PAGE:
- In Yu-Gi-Oh! 5Ds, Mizoguchi uses a samurai themed deck. Some of his card's illustrations show Kojiro and Musashi's famous duel on them.
- In Is This A Zombie?, the swordswoman Seraphim uses the Swallow Return technique, and constantly announces it.
- In an episode of the first series of Yatterman is a parody of the Ganryuujima duel, with the Doronmbo Gang helping out a Gonkish caricature of Kojiro (by supplying him with a rope to retrieve the scabbard after throwing it away and a tricked-out sword to hypnotize Musashi). Ultimately he and Musashi make peace and decide to train together.
- One member of the Bakka Hakken from Gamaran Shura named Shiba Hien is seemingly an Expy of Koujiro, being a young, good-looking and extremely talented swordsman with a swallow motif in his name and technique brandishing a nodachi whose name, (Monohoshizao Masamune) refers the derogatory nickname Musashi gave to his sword Bizen Osafune. He can also perform a technique similar to Tsubamegaeshi thankst to the handle of his sword.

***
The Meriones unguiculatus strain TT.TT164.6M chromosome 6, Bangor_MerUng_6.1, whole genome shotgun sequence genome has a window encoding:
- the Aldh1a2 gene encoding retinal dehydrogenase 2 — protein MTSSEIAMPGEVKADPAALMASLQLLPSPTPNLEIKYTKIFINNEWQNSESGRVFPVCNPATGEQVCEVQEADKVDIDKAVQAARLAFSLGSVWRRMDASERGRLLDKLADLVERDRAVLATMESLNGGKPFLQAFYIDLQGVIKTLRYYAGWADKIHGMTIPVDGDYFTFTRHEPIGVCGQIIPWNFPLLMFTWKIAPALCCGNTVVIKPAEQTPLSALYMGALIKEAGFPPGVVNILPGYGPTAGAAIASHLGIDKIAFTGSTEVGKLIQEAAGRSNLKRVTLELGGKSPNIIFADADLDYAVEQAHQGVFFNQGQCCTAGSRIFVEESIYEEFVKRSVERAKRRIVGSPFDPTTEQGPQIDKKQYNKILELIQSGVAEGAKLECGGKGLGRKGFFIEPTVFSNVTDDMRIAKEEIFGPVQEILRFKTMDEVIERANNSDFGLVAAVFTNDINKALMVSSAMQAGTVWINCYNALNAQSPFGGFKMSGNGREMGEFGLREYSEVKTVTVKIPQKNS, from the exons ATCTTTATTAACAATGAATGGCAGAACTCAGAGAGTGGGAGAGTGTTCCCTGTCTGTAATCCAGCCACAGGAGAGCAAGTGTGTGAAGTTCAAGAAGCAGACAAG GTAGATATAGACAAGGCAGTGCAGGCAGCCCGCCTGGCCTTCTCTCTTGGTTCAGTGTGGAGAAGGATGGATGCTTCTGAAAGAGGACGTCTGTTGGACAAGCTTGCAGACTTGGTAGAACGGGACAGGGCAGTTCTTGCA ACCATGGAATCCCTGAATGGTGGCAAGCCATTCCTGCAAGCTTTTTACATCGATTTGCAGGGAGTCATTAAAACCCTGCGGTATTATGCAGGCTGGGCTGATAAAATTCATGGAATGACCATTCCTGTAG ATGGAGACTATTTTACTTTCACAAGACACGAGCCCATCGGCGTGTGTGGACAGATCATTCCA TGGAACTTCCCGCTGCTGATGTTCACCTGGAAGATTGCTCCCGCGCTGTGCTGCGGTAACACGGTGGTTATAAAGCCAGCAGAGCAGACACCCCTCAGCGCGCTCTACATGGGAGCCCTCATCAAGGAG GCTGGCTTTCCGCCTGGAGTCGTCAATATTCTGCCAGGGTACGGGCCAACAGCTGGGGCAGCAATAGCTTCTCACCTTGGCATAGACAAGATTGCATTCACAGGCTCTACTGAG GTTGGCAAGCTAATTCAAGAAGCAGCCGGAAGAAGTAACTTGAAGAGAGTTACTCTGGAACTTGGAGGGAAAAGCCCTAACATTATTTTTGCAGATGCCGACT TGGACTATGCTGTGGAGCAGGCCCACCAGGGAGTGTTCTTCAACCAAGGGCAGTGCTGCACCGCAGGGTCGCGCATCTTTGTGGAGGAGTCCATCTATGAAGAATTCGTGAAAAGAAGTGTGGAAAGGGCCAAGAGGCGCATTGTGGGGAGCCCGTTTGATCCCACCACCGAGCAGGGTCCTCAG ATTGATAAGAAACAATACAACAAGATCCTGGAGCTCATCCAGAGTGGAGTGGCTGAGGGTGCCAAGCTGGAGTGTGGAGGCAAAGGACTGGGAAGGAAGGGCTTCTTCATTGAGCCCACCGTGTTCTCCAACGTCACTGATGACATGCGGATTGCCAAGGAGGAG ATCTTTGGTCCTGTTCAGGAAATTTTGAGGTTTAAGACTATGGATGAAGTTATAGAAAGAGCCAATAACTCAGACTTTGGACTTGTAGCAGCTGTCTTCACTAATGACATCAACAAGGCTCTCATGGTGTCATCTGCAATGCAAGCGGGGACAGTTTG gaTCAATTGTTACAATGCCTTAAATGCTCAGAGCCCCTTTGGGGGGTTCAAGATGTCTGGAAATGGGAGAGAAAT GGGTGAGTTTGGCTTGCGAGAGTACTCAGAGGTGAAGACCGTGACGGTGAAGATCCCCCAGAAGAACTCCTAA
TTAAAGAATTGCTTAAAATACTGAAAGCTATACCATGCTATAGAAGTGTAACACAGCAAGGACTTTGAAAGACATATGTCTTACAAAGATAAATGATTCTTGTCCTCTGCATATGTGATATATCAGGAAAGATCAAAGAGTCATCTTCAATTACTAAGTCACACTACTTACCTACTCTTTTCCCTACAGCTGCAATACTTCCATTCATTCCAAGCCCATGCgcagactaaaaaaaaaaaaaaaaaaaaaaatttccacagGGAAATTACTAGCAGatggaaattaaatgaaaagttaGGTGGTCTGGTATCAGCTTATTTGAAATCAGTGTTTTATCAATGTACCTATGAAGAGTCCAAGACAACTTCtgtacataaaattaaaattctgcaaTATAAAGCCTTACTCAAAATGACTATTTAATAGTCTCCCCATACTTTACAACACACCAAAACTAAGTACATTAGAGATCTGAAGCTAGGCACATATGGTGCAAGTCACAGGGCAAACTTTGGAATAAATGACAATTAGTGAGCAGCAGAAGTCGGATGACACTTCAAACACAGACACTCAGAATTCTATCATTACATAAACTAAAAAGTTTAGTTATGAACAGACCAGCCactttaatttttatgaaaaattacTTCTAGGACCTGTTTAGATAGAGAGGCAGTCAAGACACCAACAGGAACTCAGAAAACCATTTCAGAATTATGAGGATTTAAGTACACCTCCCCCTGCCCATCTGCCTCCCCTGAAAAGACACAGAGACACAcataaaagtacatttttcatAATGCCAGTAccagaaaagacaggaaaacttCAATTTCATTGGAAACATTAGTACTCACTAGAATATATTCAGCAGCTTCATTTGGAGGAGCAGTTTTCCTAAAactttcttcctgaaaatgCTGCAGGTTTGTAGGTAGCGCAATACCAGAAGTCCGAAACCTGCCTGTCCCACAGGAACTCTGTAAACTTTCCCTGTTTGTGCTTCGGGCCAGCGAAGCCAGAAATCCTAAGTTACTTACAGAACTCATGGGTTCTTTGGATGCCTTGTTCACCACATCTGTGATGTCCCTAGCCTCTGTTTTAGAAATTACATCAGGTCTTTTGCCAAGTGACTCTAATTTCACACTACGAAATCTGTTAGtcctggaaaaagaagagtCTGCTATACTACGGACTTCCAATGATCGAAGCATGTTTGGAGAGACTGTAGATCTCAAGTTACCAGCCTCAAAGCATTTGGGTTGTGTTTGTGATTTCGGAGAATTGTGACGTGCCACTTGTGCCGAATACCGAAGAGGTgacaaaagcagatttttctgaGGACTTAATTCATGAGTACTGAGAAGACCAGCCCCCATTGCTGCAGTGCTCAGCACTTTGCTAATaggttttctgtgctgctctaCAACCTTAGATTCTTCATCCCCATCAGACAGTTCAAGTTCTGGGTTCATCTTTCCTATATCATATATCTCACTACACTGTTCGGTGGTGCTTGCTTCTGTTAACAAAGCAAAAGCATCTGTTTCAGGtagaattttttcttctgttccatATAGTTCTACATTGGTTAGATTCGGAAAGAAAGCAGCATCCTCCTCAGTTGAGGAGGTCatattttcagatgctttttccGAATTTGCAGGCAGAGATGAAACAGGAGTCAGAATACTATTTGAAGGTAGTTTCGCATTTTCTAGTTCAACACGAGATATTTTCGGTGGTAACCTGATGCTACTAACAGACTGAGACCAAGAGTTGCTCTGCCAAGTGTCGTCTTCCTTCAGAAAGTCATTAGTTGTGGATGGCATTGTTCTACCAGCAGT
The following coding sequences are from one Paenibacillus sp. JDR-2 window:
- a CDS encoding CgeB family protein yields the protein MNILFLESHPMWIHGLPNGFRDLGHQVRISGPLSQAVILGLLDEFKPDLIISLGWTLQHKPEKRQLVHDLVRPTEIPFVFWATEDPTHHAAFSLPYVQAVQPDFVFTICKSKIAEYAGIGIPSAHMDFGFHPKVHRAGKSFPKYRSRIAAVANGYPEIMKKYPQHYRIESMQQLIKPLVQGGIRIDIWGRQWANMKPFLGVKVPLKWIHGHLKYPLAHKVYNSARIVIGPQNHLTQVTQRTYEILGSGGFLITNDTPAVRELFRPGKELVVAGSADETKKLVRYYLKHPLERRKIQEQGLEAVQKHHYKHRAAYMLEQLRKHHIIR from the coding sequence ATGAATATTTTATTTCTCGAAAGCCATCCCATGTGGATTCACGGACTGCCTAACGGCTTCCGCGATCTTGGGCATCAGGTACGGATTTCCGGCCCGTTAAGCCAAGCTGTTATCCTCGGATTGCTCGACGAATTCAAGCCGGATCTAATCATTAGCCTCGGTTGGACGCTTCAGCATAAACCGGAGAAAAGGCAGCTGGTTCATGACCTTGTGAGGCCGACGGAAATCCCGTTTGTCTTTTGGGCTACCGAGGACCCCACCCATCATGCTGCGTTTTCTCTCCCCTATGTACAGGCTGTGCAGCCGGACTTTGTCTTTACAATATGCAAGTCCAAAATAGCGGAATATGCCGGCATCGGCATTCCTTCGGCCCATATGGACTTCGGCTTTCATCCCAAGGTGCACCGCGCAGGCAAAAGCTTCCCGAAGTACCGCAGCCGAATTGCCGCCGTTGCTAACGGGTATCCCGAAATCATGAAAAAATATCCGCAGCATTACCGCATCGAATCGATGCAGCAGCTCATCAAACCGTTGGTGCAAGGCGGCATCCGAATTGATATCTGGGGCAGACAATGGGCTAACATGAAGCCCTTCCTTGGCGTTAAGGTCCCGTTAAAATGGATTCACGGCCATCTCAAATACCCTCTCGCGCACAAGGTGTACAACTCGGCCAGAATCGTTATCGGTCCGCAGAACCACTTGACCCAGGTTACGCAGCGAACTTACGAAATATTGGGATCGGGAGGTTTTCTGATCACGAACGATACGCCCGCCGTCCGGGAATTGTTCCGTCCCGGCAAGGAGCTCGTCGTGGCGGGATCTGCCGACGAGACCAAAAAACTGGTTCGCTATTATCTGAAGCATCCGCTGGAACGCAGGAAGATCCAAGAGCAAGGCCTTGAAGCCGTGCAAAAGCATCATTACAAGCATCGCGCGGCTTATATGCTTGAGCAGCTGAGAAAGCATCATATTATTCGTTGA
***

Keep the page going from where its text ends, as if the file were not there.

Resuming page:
- Shuumatsu no Walküre: Record of Ragnarok features Kojiro as one of the warriors representing humanity in the tournament. Like the rest of the humans in the story, this version of Kojiro is posthumous, but brought over to fight in what would be his prime if not for the duel with Musashi — an Old Master who's learned from all of his previous failures and opponents, gaining the ability to predict his opponent's next moves and adopt the styles of his previous adversaries into his own fighting style. He is also depicted as grateful for every battle he got to take place in, having a genuine love for swordsmanship and life in general. Because of this, he's introduced as "History's Greatest Loser". He ends up as the human warrior to fight in the third round of the tournament, with Poseidon as his opponent. The battle ends with him as the victor, giving humanity its first win in the tournament.
- In One Piece, Blackbeard's crew gets a later addition in the form of Shiryu, a swordsman who carries a nodachi as his main weapon. His thematic enemy in the Straw Hats crew is Roronoa Zoro, who wields multiple swords a la Musashi.